Golfing Detroit

The reason I love sports as an adult is totally different from when I was a kid. Back in Southern California in the 90s I loved sports, particularly basketball, because of how big they were. The players, the lights, environment around a big game, the excitement! And the narratives, especially Jordan’s back then, were so much bigger than me. They made the athletes into legends, living legends, and to my little kid brain, that was just fantastic. I would covet my NBA trading cards as my collection grew to include the best players of that era, because my collection was then able to lay some claim to that big legacy. I had a mint ’93 Jordan card. Can you believe it?!

But now as an adult, that isn’t what moves me about sports. Certainly, there is a strong thread in modern fandom that still looks at athletes with doey little kid eyes, but for me, it’s no longer that way. I’m 29– a lot of these guys are much younger than I am. It’s impossible for me to look up to them in any way other than literally. But sports, writ large, still compels me because of the larger way that it is a metaphor for life that sometimes allows rather profound glimpses of wisdom to be gleaned from the sports page. Though Dano HATES hearing about it, this is what I believe was really going on with LeBron James’s “The Decision” fiasco two summers ago. I think Clevelanders were furious with Lebron because that Cavs team (with LeBron making up about 85% of it) had become a part of them, a part of their explanation of why they still loved Cleveland and why they chose to stay there. If you never have, do yourself a favor and put up Scott Raab’s book on the subject, The Whore of Akron. Despite that pugnacious title, the book is actually fairly thoughtful and illuminating about the ways in which sports can be so much bigger and more important than Bill Simmon’s arcane rankings. There is a reason why President Obama, a serious man with a serious job–say what you want about his policies– will say “Go White Sox” at the end of a press conference to wish the team well. As an adult, sports can become entwined in us, in our place, where we are from, and it can help us make sense of and respond to adversity, especially when adversity is really all there is.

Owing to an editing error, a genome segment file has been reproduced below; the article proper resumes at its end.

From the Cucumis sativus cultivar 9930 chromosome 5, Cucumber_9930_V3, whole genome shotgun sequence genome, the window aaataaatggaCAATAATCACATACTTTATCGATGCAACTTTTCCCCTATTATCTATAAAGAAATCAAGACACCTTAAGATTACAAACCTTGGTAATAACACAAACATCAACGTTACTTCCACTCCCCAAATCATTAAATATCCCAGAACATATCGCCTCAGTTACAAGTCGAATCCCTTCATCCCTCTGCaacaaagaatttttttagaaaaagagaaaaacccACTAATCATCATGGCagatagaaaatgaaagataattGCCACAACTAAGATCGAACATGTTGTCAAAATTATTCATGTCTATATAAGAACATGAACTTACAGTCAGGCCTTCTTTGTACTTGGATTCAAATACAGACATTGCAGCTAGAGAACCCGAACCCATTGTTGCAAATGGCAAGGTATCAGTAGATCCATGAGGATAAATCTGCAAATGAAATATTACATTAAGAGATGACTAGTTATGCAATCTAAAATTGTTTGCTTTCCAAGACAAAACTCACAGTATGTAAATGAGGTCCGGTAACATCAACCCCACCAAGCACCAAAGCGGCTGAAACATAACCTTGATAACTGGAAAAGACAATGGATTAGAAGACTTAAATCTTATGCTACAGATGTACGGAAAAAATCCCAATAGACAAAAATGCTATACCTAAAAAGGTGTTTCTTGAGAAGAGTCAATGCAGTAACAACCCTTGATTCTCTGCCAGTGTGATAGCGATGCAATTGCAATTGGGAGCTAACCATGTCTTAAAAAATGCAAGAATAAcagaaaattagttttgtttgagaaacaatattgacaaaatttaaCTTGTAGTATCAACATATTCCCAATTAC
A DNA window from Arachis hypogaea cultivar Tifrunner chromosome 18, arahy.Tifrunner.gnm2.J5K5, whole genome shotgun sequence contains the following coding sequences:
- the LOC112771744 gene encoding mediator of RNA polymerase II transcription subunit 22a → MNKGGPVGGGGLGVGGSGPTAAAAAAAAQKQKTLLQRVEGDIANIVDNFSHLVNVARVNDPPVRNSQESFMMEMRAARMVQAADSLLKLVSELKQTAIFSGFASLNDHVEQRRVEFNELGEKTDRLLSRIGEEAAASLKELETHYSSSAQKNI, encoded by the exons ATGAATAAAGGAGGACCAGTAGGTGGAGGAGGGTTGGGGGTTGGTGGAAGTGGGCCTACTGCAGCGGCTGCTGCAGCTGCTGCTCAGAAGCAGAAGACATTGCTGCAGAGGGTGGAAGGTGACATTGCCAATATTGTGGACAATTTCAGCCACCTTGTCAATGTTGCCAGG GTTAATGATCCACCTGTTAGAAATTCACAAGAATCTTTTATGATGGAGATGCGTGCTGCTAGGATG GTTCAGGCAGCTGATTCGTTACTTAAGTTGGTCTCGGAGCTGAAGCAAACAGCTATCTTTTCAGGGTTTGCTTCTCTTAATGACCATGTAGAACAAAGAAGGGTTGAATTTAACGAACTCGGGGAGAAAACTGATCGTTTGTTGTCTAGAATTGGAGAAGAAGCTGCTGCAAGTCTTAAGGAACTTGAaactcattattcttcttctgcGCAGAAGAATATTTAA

And this brings us to the video at the top of this post. Please watch it. Its a funny enough premise: the reporter sets out to golf the longest hole in Detroit– an 18 mile, par 3,000 bear across the open expanse of fallow Detroit. But within that silly conceit is clearly a point about the current, desperate state of the city, one that has famously lost more than half its population since its heyday in the 1950’s. For people from Detroit, and from other fairly or unfairly maligned places, sports can be a sanctuary. If the Tigers can sweep the Yankees over a weekend series or if they Red Wings can put together a killer playoff run, that is important to the city if for no other reason than it keeps hope alive. That may sound cheesy, but hope is the most important commodity for a struggling city–or sports team–to have, because it allows for the idea that things can get better and that work towards making things better will not be in vain. As the end of the video notes, the will to change the fate of the city exists within the Detroiters themselves. And a statement like that is just begging for a sports parallel: down five points late in the game, a Piston throws down a powerful dunk ahead of the defense–then gets back down to the other side of the floor to block a shot. You can choose any sports metaphor that speaks to the willpower it takes to not only say ‘enough is enough’ but to grind down and enforce that determination.

I’ve been to Detroit and it’s unlike any place I’ve ever been in my entire life. Downtown is beautiful, with tall, old, Art Deco buildings overlooking the river. But, as the video shows, the areas outside downtown are struggling mightily–and there is not solution yet on the horizon. Some people may choose to be smug dicks about the situation and say, “Whatever, move everyone out and tear the whole place down.” And what are Detroiters to say in response to this? Detroit is at her weakest right now, a shadow of her former glory. Unless the conversation turns to sports, because, you know, the Lions are looking pretty good this year. And then there’s a reason to keep hope alive for next season.